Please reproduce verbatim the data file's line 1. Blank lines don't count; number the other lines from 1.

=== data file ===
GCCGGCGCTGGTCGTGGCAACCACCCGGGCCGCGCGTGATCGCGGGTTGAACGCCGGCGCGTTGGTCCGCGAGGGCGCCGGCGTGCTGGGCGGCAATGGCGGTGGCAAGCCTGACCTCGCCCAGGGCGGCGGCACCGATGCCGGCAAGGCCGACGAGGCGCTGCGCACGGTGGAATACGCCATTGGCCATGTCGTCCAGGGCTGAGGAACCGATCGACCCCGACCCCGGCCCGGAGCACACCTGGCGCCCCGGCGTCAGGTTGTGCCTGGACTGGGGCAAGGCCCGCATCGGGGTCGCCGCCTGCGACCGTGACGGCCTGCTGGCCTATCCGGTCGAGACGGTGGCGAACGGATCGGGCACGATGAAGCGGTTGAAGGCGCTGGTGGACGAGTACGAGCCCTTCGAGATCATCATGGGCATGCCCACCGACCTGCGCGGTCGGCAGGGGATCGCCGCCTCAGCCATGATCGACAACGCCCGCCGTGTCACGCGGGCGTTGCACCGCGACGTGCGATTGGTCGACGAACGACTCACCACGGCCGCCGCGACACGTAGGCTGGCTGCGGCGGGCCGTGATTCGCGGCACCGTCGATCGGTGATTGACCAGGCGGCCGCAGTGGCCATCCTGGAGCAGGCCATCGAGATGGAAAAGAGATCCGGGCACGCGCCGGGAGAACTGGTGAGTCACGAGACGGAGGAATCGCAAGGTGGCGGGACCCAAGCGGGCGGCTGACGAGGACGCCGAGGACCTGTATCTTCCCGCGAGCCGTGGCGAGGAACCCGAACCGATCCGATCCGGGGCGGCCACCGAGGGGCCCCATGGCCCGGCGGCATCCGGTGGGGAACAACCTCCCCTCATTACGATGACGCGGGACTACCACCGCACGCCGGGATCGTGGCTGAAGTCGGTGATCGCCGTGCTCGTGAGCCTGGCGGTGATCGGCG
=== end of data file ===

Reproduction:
GCCGGCGCTGGTCGTGGCAACCACCCGGGCCGCGCGTGATCGCGGGTTGAACGCCGGCGCGTTGGTCCGCGAGGGCGCCGGCGTGCTGGGCGGCAATGGCGGTGGCAAGCCTGACCTCGCCCAGGGCGGCGGCACCGATGCCGGCAAGGCCGACGAGGCGCTGCGCACGGTGGAATACGCCATTGGCCATGTCGTCCAGGGCTGAGGAACCGATCGACCCCGACCCCGGCCCGGAGCACACCTGGCGCCCCGGCGTCAGGTTGTGCCTGGACTGGGGCAAGGCCCGCATCGGGGTCGCCGCCTGCGACCGTGACGGCCTGCTGGCCTATCCGGTCGAGACGGTGGCGAACGGATCGGGCACGATGAAGCGGTTGAAGGCGCTGGTGGACGAGTACGAGCCCTTCGAGATCATCATGGGCATGCCCACCGACCTGCGCGGTCGGCAGGGGATCGCCGCCTCAGCCATGATCGACAACGCCCGCCGTGTCACGCGGGCGTTGCACCGCGACGTGCGATTGGTCGACGAACGACTCACCACGGCCGCCGCGACACGTAGGCTGGCTGCGGCGGGCCGTGATTCGCGGCACCGTCGATCGGTGATTGACCAGGCGGCCGCAGTGGCCATCCTGGAGCAGGCCATCGAGATGGAAAAGAGATCCGGGCACGCGCCGGGAGAACTGGTGAGTCACGAGACGGAGGAATCGCAAGGTGGCGGGACCCAAGCGGGCGGCTGACGAGGACGCCGAGGACCTGTATCTTCCCGCGAGCCGTGGCGAGGAACCCGAACCGATCCGATCCGGGGCGGCCACCGAGGGGCCCCATGGCCCGGCGGCATCCGGTGGGGAACAACCTCCCCTCATTACGATGACGCGGGACTACCACCGCACGCCGGGATCGTGGCTGAAGTCGGTGATCGCCGTGCTCGTGAGCCTGGCGGTGATCGGCG